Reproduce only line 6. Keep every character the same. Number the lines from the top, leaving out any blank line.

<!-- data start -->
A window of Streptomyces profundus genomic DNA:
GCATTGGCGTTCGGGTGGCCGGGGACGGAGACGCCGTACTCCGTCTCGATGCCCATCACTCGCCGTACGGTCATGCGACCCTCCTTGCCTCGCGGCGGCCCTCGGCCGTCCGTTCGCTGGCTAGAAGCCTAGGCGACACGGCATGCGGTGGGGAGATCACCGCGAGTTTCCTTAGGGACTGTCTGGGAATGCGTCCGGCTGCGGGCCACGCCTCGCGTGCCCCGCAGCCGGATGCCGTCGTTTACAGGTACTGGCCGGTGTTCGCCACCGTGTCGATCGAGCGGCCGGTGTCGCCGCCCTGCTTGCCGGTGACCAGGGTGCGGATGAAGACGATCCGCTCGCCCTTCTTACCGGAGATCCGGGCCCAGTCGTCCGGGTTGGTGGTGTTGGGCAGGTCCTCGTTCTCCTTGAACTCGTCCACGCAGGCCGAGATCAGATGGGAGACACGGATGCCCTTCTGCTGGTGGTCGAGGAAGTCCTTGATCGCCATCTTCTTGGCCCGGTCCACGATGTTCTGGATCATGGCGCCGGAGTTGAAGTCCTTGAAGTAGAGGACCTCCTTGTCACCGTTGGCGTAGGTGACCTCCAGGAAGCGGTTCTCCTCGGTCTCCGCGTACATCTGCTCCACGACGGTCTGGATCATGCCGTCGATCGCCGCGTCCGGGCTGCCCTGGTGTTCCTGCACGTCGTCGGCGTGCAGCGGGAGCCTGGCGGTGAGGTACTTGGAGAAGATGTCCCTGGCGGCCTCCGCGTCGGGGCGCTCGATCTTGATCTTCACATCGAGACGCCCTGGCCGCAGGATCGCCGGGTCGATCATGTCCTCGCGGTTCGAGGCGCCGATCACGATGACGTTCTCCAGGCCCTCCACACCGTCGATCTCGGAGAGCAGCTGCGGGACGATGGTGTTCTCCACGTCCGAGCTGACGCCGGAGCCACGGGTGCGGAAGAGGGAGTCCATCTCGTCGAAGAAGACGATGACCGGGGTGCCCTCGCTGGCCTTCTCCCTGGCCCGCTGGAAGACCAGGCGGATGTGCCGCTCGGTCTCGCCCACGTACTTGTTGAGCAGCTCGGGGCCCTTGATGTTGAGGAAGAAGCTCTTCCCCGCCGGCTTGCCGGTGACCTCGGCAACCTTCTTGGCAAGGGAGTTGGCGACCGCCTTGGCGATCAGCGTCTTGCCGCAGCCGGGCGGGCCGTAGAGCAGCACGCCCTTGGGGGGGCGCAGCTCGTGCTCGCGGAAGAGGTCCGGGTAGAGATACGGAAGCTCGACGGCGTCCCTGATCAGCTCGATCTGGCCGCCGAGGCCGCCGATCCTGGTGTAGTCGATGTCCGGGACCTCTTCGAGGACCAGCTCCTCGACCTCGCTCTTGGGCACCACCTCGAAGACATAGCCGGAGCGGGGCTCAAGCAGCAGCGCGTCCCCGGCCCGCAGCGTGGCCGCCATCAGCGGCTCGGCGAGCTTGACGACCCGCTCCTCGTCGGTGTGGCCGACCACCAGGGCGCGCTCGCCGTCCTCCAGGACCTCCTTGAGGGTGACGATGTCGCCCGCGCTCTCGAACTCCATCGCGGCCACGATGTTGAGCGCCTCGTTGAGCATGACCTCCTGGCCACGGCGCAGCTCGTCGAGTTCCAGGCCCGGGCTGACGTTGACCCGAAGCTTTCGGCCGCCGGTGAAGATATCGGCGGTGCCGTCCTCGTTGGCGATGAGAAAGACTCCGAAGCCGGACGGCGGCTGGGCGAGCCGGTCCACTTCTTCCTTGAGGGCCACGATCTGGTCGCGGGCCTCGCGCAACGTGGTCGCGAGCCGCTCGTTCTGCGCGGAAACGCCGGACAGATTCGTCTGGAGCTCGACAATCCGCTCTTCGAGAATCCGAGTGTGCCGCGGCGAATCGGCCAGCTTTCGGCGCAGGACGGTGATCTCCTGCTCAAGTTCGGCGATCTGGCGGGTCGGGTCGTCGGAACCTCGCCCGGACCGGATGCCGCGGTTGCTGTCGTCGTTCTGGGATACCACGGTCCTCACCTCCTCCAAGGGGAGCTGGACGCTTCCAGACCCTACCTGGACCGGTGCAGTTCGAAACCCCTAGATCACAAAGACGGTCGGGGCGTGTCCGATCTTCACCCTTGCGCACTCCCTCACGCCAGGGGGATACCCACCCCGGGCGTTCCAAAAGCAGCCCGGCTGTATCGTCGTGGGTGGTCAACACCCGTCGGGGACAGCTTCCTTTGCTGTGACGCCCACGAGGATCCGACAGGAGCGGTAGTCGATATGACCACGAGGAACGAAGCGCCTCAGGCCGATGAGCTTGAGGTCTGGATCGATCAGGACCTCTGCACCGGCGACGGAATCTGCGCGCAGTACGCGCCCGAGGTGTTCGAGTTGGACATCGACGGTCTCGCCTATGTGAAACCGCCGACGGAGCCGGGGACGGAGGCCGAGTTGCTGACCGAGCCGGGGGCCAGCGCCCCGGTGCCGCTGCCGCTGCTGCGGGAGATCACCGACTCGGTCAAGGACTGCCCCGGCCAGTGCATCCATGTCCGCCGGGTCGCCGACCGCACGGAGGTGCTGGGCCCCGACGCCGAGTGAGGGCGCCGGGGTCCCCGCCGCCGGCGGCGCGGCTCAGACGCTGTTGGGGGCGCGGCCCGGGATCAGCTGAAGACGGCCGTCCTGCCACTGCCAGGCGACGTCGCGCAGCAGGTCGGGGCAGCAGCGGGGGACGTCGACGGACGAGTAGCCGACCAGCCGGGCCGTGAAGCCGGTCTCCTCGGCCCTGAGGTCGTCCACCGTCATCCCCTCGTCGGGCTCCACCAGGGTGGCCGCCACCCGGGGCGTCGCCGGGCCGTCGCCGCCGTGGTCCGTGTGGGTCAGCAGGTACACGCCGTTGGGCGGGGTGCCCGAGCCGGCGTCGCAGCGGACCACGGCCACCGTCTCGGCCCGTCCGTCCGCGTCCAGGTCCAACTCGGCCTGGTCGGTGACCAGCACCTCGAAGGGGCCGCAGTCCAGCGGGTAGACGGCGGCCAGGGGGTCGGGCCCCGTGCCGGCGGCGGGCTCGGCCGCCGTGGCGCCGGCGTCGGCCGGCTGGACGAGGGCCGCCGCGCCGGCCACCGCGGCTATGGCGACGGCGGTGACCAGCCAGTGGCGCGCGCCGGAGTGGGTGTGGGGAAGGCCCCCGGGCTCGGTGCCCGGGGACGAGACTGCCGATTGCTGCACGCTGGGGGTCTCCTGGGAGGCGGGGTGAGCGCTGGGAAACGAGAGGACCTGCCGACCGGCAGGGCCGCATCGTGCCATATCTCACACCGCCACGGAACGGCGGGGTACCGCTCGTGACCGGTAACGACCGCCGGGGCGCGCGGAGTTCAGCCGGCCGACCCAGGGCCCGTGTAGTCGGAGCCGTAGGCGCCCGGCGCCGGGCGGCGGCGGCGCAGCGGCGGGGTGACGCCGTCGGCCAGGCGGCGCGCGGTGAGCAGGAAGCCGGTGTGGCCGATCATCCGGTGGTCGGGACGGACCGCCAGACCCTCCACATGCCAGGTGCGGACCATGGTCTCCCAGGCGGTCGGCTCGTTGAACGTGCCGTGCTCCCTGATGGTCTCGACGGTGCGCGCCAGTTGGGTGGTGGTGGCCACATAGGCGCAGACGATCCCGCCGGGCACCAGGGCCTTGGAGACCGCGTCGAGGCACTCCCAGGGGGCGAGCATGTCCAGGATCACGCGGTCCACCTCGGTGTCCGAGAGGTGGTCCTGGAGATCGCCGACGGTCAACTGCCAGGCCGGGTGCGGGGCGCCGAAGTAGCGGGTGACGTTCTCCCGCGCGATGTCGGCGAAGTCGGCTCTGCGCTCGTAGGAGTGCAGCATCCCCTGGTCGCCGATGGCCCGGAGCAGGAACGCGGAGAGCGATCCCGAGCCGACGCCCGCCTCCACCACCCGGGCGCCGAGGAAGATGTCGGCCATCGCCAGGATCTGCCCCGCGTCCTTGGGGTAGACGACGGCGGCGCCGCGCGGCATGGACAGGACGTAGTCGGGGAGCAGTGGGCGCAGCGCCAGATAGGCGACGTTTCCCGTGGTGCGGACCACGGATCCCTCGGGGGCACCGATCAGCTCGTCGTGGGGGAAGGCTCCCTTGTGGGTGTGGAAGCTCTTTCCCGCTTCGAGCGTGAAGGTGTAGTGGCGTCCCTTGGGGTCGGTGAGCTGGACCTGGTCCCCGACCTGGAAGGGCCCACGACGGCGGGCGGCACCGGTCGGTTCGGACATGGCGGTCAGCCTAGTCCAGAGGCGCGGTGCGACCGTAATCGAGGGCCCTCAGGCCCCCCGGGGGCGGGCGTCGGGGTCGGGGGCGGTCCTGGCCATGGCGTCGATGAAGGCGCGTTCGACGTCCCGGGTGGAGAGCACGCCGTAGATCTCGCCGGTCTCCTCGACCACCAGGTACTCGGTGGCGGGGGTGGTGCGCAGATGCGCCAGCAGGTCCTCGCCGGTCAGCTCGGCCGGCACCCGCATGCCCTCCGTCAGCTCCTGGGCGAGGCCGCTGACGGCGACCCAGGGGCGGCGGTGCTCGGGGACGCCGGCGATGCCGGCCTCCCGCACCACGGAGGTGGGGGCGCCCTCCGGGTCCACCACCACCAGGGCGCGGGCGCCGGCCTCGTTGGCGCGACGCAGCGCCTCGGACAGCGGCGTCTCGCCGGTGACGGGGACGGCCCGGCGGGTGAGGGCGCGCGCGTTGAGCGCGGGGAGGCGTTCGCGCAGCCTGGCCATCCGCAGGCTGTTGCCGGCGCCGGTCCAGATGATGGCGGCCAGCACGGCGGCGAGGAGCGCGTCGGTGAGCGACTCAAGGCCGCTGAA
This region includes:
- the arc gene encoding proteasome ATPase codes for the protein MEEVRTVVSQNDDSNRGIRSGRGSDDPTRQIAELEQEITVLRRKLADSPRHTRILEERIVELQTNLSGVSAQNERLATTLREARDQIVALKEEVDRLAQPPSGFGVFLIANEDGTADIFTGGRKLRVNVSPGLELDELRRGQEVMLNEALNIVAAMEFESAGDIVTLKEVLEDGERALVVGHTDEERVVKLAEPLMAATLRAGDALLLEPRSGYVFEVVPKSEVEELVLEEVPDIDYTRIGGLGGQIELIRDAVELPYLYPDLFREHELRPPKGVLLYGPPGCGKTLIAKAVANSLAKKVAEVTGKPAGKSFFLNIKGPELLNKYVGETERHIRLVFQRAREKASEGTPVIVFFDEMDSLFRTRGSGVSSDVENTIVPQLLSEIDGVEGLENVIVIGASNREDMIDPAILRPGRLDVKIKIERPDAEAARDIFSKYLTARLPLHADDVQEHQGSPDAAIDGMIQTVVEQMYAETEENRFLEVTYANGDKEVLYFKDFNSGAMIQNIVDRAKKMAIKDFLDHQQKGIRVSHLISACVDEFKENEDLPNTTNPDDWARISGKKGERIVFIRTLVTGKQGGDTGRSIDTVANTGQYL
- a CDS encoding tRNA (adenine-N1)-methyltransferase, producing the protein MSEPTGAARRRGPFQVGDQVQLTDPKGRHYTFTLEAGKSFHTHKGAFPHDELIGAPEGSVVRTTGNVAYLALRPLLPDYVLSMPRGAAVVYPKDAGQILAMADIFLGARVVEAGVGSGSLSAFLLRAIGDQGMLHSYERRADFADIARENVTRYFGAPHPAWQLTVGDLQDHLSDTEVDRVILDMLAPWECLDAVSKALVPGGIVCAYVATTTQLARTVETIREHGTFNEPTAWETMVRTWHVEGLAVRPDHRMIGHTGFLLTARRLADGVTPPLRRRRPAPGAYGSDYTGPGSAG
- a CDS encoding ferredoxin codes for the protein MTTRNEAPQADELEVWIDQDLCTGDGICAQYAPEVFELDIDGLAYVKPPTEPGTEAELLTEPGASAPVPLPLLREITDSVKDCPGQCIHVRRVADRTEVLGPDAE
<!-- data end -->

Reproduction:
- a CDS encoding ferredoxin codes for the protein MTTRNEAPQADELEVWIDQDLCTGDGICAQYAPEVFELDIDGLAYVKPPTEPGTEAELLTEPGASAPVPLPLLREITDSVKDCPGQCIHVRRVADRTEVLGPDAE